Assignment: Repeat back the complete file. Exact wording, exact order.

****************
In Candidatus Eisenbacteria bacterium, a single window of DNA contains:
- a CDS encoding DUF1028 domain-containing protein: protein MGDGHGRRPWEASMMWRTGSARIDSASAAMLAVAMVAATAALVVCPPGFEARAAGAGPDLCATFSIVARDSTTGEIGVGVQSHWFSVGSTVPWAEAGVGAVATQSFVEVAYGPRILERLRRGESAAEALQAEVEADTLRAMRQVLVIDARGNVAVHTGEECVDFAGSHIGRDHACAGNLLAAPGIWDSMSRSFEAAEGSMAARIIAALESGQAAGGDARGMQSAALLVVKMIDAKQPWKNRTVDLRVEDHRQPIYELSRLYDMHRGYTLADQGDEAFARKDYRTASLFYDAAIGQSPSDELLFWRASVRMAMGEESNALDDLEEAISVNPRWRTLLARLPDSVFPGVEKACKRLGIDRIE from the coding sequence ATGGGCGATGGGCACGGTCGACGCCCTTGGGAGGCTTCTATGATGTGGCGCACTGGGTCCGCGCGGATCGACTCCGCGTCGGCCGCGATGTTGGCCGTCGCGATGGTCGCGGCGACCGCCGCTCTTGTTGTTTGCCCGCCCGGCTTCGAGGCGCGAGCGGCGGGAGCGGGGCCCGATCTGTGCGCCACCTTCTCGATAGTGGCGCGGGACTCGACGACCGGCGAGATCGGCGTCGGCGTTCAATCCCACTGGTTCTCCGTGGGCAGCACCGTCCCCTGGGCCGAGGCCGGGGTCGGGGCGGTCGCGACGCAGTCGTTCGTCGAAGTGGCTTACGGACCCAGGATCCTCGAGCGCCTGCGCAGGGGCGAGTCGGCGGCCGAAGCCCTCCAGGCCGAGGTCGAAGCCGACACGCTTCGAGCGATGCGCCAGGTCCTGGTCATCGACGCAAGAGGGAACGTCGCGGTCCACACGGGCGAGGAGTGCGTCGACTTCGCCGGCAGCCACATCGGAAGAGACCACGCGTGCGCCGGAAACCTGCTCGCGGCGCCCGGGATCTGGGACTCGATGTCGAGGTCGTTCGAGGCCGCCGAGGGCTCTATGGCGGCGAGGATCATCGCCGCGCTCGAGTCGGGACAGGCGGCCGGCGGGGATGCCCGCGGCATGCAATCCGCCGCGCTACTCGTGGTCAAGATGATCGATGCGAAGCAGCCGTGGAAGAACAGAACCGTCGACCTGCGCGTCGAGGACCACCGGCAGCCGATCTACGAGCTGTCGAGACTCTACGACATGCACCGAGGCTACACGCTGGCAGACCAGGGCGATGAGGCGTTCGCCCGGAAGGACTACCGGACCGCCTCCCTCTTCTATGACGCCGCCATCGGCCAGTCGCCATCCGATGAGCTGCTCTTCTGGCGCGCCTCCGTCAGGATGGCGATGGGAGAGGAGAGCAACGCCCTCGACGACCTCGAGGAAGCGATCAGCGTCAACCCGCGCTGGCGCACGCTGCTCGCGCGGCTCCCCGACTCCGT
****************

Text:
In Candidatus Eisenbacteria bacterium, a single window of DNA contains:
- a CDS encoding DUF1028 domain-containing protein: protein MGDGHGRRPWEASMMWRTGSARIDSASAAMLAVAMVAATAALVVCPPGFEARAAGAGPDLCATFSIVARDSTTGEIGVGVQSHWFSVGSTVPWAEAGVGAVATQSFVEVAYGPRILERLRRGESAAEALQAEVEADTLRAMRQVLVIDARGNVAVHTGEECVDFAGSHIGRDHACAGNLLAAPGIWDSMSRSFEAAEGSMAARIIAALESGQAAGGDARGMQSAALLVVKMIDAKQPWKNRTVDLRVEDHRQPIYELSRLYDMHRGYTLADQGDEAFARKDYRTASLFYDAAIGQSPSDELLFWRASVRMAMGEESNALDDLEEAISVNPRWRTLLARLPDSVFPGVEKACKRLGIDRIE from the coding sequence ATGGGCGATGGGCACGGTCGACGCCCTTGGGAGGCTTCTATGATGTGGCGCACTGGGTCCGCGCGGATCGACTCCGCGTCGGCCGCGATGTTGGCCGTCGCGATGGTCGCGGCGACCGCCGCTCTTGTTGTTTGCCCGCCCGGCTTCGAGGCGCGAGCGGCGGGAGCGGGGCCCGATCTGTGCGCCACCTTCTCGATAGTGGCGCGGGACTCGACGACCGGCGAGATCGGCGTCGGCGTTCAATCCCACTGGTTCTCCGTGGGCAGCACCGTCCCCTGGGCCGAGGCCGGGGTCGGGGCGGTCGCGACGCAGTCGTTCGTCGAAGTGGCTTACGGACCCAGGATCCTCGAGCGCCTGCGCAGGGGCGAGTCGGCGGCCGAAGCCCTCCAGGCCGAGGTCGAAGCCGACACGCTTCGAGCGATGCGCCAGGTCCTGGTCATCGACGCAAGAGGGAACGTCGCGGTCCACACGGGCGAGGAGTGCGTCGACTTCGCCGGCAGCCACATCGGAAGAGACCACGCGTGCGCCGGAAACCTGCTCGCGGCGCCCGGGATCTGGGACTCGATGTCGAGGTCGTTCGAGGCCGCCGAGGGCTCTATGGCGGCGAGGATCATCGCCGCGCTCGAGTCGGGACAGGCGGCCGGCGGGGATGCCCGCGGCATGCAATCCGCCGCGCTACTCGTGGTCAAGATGATCGATGCGAAGCAGCCGTGGAAGAACAGAACCGTCGACCTGCGCGTCGAGGACCACCGGCAGCCGATCTACGAGCTGTCGAGACTCTACGACATGCACCGAGGCTACACGCTGGCAGACCAGGGCGATGAGGCGTTCGCCCGGAAGGACTACCGGACCGCCTCCCTCTTCTATGACGCCGCCATCGGCCAGTCGCCATCCGATGAGCTGCTCTTCTGGCGCGCCTCCGTCAGGATGGCGATGGGAGAGGAGAGCAACGCCCTCGACGACCTCGAGGAAGCGATCAGCGTCAACCCGCGCTGGCGCACGCTGCTCGCGCGGCTCCCCGACTCCGT